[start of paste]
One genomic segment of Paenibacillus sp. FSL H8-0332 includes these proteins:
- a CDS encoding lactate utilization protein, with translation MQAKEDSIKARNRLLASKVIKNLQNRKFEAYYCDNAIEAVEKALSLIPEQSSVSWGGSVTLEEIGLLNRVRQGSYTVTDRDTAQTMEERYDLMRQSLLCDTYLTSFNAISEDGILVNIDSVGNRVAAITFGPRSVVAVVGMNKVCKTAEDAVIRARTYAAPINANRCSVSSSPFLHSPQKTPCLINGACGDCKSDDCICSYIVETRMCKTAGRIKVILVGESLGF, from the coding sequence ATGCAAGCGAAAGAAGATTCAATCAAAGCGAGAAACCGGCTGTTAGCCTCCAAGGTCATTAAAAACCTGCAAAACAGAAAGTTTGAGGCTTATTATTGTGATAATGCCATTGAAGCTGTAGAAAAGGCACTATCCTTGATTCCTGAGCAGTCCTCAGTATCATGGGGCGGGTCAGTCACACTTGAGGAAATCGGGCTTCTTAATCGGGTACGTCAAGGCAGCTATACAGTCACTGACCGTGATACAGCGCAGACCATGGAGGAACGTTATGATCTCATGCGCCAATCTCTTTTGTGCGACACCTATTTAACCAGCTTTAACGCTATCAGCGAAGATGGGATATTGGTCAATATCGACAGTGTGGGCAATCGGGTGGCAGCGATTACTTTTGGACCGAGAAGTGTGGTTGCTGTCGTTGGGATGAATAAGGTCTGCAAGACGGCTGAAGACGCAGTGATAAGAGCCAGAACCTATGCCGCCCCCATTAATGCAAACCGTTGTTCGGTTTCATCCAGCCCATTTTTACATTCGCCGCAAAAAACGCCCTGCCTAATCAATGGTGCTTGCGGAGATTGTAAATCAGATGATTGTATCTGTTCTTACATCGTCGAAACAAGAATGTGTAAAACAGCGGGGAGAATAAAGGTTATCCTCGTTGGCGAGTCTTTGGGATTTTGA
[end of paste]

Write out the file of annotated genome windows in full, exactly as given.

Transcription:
One genomic segment of Paenibacillus sp. FSL H8-0332 includes these proteins:
- a CDS encoding lactate utilization protein, with translation MQAKEDSIKARNRLLASKVIKNLQNRKFEAYYCDNAIEAVEKALSLIPEQSSVSWGGSVTLEEIGLLNRVRQGSYTVTDRDTAQTMEERYDLMRQSLLCDTYLTSFNAISEDGILVNIDSVGNRVAAITFGPRSVVAVVGMNKVCKTAEDAVIRARTYAAPINANRCSVSSSPFLHSPQKTPCLINGACGDCKSDDCICSYIVETRMCKTAGRIKVILVGESLGF, from the coding sequence ATGCAAGCGAAAGAAGATTCAATCAAAGCGAGAAACCGGCTGTTAGCCTCCAAGGTCATTAAAAACCTGCAAAACAGAAAGTTTGAGGCTTATTATTGTGATAATGCCATTGAAGCTGTAGAAAAGGCACTATCCTTGATTCCTGAGCAGTCCTCAGTATCATGGGGCGGGTCAGTCACACTTGAGGAAATCGGGCTTCTTAATCGGGTACGTCAAGGCAGCTATACAGTCACTGACCGTGATACAGCGCAGACCATGGAGGAACGTTATGATCTCATGCGCCAATCTCTTTTGTGCGACACCTATTTAACCAGCTTTAACGCTATCAGCGAAGATGGGATATTGGTCAATATCGACAGTGTGGGCAATCGGGTGGCAGCGATTACTTTTGGACCGAGAAGTGTGGTTGCTGTCGTTGGGATGAATAAGGTCTGCAAGACGGCTGAAGACGCAGTGATAAGAGCCAGAACCTATGCCGCCCCCATTAATGCAAACCGTTGTTCGGTTTCATCCAGCCCATTTTTACATTCGCCGCAAAAAACGCCCTGCCTAATCAATGGTGCTTGCGGAGATTGTAAATCAGATGATTGTATCTGTTCTTACATCGTCGAAACAAGAATGTGTAAAACAGCGGGGAGAATAAAGGTTATCCTCGTTGGCGAGTCTTTGGGATTTTGA